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There are lots of snakes at Smith Rock and the risk of falling if you’re going up Misery Ridge. We did see one small rattle snake and there had been a bad fall a few days prior. Take extra precautions with children, older folks, and pets.

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Distance: 4.5 miles (easy)

Elevation: 1,100 feet (moderate)

Pet Friendly: Yes but be aware that there are drop offs and lots of places that dogs could potentially hurt themselves.

Good For: Sure footed hikers and older kids.

Bathrooms: Yes at the parking area.

Parking Fee: $5 day use fee

Seasons: All

Popular: Yes

Warnings: Falling and snakes

Painted Hills (Spring 2016)

Directions: Take Highway 26 East through Prineville. Take a left on Burnt Ranch Road (there will be signs here marking John Day Fossil Bed- Painted Hills). Follow Burnt Ranch Road for about 6 miles, then take another left onto Bear Creek Rd and follow the road into the park.

When you first enter the Painted Hills area you can go left and get to a picnic area with a gift shop and bathrooms. Keep going straight to enter the Painted Hills Unit.

You’re first hike options are Carroll Rim and Painted Hills Overlook. Carroll Rim is a 1.5 mile out-and-back trail that gives you great views of all the Painted Hills. It’s a moderate climb on a well maintained trail. The Overlook trail takes you past an information area and ends at an overlook of the hills. There are benches on both trails and you can’t beat the views!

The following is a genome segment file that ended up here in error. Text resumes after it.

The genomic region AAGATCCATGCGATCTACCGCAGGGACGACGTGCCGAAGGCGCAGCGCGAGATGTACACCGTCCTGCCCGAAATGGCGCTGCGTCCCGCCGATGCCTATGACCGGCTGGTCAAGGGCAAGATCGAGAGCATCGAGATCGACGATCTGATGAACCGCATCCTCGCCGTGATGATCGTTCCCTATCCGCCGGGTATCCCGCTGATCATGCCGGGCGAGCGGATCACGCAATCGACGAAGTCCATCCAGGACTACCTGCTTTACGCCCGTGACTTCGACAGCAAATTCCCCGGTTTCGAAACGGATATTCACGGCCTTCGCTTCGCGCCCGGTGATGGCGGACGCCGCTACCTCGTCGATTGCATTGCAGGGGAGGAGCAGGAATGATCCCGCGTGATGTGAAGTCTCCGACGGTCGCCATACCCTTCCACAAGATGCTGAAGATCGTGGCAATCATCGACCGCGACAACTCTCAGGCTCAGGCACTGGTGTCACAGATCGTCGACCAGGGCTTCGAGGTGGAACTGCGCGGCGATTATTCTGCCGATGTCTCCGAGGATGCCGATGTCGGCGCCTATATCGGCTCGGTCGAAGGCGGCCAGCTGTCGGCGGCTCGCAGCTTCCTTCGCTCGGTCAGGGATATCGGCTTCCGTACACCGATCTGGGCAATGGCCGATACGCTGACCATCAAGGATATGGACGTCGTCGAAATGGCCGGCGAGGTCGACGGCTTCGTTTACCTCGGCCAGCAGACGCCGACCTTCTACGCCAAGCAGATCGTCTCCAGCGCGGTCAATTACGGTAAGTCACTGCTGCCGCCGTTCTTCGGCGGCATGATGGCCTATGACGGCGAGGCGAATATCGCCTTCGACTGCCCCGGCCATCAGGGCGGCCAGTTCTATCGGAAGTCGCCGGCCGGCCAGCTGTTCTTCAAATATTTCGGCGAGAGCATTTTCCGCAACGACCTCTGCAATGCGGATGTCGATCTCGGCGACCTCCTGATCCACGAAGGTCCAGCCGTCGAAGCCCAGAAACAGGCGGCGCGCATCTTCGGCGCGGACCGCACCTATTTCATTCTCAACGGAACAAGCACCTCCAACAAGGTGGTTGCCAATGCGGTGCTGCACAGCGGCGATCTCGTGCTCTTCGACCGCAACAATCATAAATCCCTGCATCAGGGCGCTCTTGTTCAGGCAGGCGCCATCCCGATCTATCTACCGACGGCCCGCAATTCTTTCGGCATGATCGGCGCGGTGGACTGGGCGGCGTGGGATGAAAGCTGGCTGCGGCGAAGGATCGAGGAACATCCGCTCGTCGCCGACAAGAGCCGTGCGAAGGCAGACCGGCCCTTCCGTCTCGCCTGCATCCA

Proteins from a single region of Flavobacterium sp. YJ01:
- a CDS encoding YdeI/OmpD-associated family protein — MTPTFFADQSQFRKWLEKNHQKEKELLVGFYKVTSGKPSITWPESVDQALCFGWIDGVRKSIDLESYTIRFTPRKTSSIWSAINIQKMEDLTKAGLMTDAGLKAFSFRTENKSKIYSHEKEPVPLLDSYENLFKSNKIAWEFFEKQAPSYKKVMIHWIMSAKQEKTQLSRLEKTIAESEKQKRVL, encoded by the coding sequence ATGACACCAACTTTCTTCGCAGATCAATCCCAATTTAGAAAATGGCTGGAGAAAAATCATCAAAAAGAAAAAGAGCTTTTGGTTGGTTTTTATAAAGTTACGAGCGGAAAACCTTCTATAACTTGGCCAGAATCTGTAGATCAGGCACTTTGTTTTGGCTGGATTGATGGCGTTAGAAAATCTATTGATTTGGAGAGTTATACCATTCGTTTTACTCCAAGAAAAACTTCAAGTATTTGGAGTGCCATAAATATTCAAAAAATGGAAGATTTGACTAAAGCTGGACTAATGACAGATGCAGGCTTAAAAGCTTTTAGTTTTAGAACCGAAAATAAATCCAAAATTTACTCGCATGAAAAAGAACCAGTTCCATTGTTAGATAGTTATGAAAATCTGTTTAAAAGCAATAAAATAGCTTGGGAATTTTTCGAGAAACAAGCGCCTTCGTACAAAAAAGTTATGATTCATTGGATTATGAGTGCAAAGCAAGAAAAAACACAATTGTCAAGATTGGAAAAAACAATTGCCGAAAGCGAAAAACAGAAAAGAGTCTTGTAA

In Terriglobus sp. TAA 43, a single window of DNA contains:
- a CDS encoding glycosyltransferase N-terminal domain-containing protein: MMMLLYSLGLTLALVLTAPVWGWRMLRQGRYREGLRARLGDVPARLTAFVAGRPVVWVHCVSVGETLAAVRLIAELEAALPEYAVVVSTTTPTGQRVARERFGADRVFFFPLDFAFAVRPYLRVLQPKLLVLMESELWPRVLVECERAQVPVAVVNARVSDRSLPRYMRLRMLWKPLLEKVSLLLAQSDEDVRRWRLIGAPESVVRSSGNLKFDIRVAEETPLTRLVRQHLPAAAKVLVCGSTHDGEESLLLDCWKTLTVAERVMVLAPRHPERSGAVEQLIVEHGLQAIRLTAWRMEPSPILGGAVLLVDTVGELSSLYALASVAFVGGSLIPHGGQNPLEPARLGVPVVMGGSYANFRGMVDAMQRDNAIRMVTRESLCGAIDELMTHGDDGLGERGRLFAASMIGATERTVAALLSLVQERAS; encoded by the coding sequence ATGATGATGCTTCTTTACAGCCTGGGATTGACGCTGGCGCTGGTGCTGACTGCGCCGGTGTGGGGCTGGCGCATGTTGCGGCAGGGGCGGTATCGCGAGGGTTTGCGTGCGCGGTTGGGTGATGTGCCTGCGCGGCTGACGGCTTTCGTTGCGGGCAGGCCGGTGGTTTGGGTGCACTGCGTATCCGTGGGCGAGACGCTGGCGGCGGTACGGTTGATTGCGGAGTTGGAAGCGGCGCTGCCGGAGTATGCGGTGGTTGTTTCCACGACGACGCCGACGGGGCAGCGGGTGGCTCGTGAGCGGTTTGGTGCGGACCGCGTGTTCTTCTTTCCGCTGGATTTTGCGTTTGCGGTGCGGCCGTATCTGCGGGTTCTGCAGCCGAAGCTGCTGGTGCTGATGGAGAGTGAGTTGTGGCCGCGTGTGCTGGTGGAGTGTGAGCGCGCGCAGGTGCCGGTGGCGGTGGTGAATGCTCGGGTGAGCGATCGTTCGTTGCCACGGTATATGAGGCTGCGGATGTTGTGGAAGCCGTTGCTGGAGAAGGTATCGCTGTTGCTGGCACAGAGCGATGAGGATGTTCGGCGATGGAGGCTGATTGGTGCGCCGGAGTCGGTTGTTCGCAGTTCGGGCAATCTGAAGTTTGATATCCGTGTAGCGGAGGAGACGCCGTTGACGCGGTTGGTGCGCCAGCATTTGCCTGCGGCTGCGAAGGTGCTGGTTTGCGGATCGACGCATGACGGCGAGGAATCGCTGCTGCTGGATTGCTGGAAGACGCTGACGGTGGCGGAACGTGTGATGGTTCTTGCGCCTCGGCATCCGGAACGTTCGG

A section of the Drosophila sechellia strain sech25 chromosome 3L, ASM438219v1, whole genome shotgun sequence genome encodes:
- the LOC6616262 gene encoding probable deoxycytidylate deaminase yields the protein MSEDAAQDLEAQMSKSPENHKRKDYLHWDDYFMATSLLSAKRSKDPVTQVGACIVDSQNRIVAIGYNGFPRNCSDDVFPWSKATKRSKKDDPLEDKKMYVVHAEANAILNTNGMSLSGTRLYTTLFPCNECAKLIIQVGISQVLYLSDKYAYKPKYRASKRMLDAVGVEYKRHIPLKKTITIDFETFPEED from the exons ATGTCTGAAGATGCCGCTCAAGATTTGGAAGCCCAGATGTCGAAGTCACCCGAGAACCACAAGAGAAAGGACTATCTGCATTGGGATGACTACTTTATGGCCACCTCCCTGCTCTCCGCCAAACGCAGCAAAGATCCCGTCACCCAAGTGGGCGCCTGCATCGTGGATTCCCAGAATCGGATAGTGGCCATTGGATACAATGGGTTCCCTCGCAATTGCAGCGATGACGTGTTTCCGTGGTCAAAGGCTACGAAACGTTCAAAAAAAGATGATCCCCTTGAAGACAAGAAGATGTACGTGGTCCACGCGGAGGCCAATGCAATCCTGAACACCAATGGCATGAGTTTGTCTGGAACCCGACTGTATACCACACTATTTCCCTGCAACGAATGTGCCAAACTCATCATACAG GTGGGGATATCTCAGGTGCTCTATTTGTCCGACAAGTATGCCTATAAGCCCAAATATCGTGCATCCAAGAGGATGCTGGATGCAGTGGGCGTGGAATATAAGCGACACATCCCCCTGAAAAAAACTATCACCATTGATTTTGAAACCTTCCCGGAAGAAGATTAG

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Continue driving and you will come to Painted Cove. The trail here is a boardwalk that takes you in a loop around smaller, very red hills. There are informational signs all around the trail and you get really good close up views of the colors.

A little farther down the road you will come to Leaf Hill and Red Scar Knoll, these are the last areas that area open to the public. Leaf hill is a short loop that takes you to views of golden hills off in the distance. Red Scar Knoll is an out-and-back trail that takes you up close to the knoll that’s a deep red with burnt orange and yellow. Watch for cacti near the knoll!

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There are lots of vocal birds throughout the area and we saw plenty of deer tracks. You could spend hours here, this place is packed full of great things to see. So make sure to plan plenty of time for exploring!

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Distance: 3.5 miles (easy)

Elevation gain: Overlook Trail: 150 feet, Carroll Rim Trail: 450 feet, all other trails minimal elevation gain. (easy)

Pet friendly: Yes and they really enforce the leash requirement.

Good For: All ages

Bathrooms: Yes at the picnic area.

Parking Fee: None

Seasons: All

Popular: Yes

Warnings: None

Steelhead Falls (Spring 2016)

Directions: Take Highway 26 East to Highway 97 South. Just before the town of Terrebonne take a right onto Lower Bridge Way and drive for 2 miles. Next, take a right onto NW 43rd and follow this road for almost 2 miles where you go left on Chinook Drive. About a mile later you will come to Badger Road on your left, follow this road for about 2 miles and take a right onto Quail Road. After a little over a mile take a left onto River Road and follow it to the end where you will find the parking area.